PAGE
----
UPDATE: Looks like Chef Hatch will be back in Singapore in due time.
He may have exited Hashida Sushi in Singapore, but the chef who made it one of the most popular Japanese restaurants in town is set to literally export his name overseas.
It was announced on June 21 that Kenjiro ‘Hatch’ Hashida had joined forces with listed company Lifebrandz to head Cloud Eight – the latter’s new F&B subsidiary that will open sushi restaurants in San Francisco and Tokyo under the Hashida Sushi International brand.
He may reopen in Singapore but not just yet, says Chef Hashida in an exclusive interview from San Francisco, where he is putting the finishing touches to his first Hashida Sushi restaurant that is opening this August in Hotel Abri, located in the city’s buzzing Union Square.
The “closing” of Hashida Sushi Singapore is not a physical one but more his parting of ways with the management, which still maintains the existing space at the Mandarin Gallery. It reopened on June 21 as Sushi Ayumu, aptly translated as “a new start”. It is helmed by Chef Ryoichi Nakatani, one of the remaining chefs. Chef Hashida no longer has any connection to the business and has retained the rights to use his name in his other new ventures.
Besides the San Francisco outfit, he is also renovating his father’s restaurant in Kachidoki, Tokyo, where Chef Hashida was working before relocating to Singapore in 2013 to open Hashida Sushi.
“This is an entirely separate establishment from the San Francisco one as it was always my intention to rebuild and reopen even before (Lifebrandz came along),” he explains. It’s still a work in progress with no opening date set but “I hope it will coincide with that of a ‘new era’ that sees me eventually taking over my father’s business in Japan”.
As to why he decided to leave the Singapore restaurant, he turns sanguine. “We need to relook our future and what we want in life. Singapore and Tokyo have given me many opportunities for which I am very grateful, but the Tokyo restaurant still represents my roots as the origins of the Hashida brand, which was nurtured by my father for more than 53 years.
“With this, we need to rebuild and reposition to keep up with the times. So whether it is San Francisco or other cities, I want to be able to shape the brand’s presence accordingly.”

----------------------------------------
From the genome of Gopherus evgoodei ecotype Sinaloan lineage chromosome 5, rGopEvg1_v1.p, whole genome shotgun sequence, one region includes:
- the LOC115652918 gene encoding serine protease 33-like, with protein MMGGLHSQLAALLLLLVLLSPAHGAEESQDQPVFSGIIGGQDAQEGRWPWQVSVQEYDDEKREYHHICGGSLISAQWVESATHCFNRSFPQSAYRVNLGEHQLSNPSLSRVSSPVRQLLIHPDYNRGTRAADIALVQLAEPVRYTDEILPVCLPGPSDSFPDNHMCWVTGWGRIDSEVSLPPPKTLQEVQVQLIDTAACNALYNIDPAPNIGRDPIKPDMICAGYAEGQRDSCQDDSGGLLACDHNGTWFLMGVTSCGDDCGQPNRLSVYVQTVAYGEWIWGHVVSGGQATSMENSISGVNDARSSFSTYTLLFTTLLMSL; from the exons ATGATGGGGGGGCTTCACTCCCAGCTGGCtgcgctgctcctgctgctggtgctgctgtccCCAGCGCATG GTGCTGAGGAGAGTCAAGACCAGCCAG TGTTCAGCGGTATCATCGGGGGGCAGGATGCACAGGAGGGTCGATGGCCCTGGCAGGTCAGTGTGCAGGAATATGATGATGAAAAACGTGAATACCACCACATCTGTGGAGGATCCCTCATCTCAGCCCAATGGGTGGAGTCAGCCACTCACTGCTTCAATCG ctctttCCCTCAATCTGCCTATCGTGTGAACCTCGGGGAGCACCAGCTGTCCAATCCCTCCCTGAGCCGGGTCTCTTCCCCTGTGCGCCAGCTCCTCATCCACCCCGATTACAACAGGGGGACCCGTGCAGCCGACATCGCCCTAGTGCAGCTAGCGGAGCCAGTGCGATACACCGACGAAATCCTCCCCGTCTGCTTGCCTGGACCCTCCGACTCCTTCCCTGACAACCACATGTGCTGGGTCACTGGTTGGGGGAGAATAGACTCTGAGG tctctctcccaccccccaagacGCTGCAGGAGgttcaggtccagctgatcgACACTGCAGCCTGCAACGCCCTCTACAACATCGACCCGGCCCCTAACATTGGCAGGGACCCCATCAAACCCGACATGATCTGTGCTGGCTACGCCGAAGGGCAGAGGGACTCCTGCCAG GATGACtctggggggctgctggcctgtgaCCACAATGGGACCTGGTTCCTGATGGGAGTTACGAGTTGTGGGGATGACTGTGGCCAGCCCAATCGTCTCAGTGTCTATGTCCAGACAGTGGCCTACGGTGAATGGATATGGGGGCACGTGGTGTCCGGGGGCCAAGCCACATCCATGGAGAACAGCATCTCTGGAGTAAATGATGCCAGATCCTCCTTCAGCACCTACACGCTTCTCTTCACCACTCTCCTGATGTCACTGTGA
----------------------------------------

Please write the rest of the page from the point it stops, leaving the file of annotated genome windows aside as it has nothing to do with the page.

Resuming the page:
And no, Hashida Sushi itself was not losing money. “It has always been profitable. Competition is and always will be there. In 2016, we gave up Hashida Garo (a dessert-centric tea house) to create bigger premises for Hashida Sushi. The bottom line is that my decision to move has nothing to do with profitability, but simply a change in strategic direction which I believe is best for the Hashida brand.”
Hashida was first an artist – artistic principles still guide his cooking, and vice-versa.
Several of his chefs from the Singapore restaurant have also followed him, and will be given positions in his new projects. Some of them will manage the San Francisco outlet, while Chef Hashida himself will “visit frequently to ensure the standards of service and quality are adhered to”.
For the moment, he is focused on the San Francisco and Tokyo projects, although more are definitely on the cards with his new company Cloud Eight. It is part of parent company Lifebrandz’s aggressive push into F&B, as CEO Hiroyuki Saito has said that he plans to open high-end sushi restaurants in San Francisco and New York. And of course, Singapore.
Chef Hashida is also pursuing pop-up restaurants to raise awareness of the Hashida brand without opening fixed premises.
He recently completed a collaboration titled Project Evolution in Jakarta, where he tied up with Singaporean handbag designer Ethan K and Indonesian artist/photographer Angko Purbandono for a series of lifestyle events to marry food, art and fashion. Up to seven guests at a time could enjoy his omakase lunch or dinner while browsing through displays of Ethan K handbags and Purbandono’s photographs, all in a specially refurbished shipping container. The event was overbooked, with hundreds vying for a spot.
He hopes to bring this concept to other parts of the world, and showcase the talent of his chefs at the same time. “So instead of aiming to grow Hashida Sushi in terms of restaurant numbers, it’s a way of promoting great dining experiences under the brand.”
Although he is not a Singapore permanent resident and his wife is a Thai national, “Singapore is my second home”. He adds: “I am not leaving Singapore and will certainly be returning whenever I can. Like any business or professional person, we need to travel for our work, but where I am and what I do will still be based in Singapore as always.”
It has been a whirlwind journey for the chef who “came to Singapore at the age of 33 and in the blink of an eye I have turned 39”. The media darling also became a celebrity of sorts with his flamboyant dressing style and “rocker” chef persona.
(RELATED: Sushi chef x artist: Kenjiro Hashida)
While he was a regular winner at restaurant award events, one accolade has eluded him – a coveted Michelin star, which many expected him to achieve when the guide made its debut in 2016.
However, “I am neutral towards such forms of recognition. I just want my diners to be happy with my food. I find it difficult to define ‘success’, but I’m thankful to the media, business associates and friends for all the opportunities I have enjoyed”.
As for his next step, it looks like the world is now his oyster.
Memory Lane: Spend a day in the life of Chef Kenjiro Hashida (while he was in Singapore).
This article was originally published in The Business Times.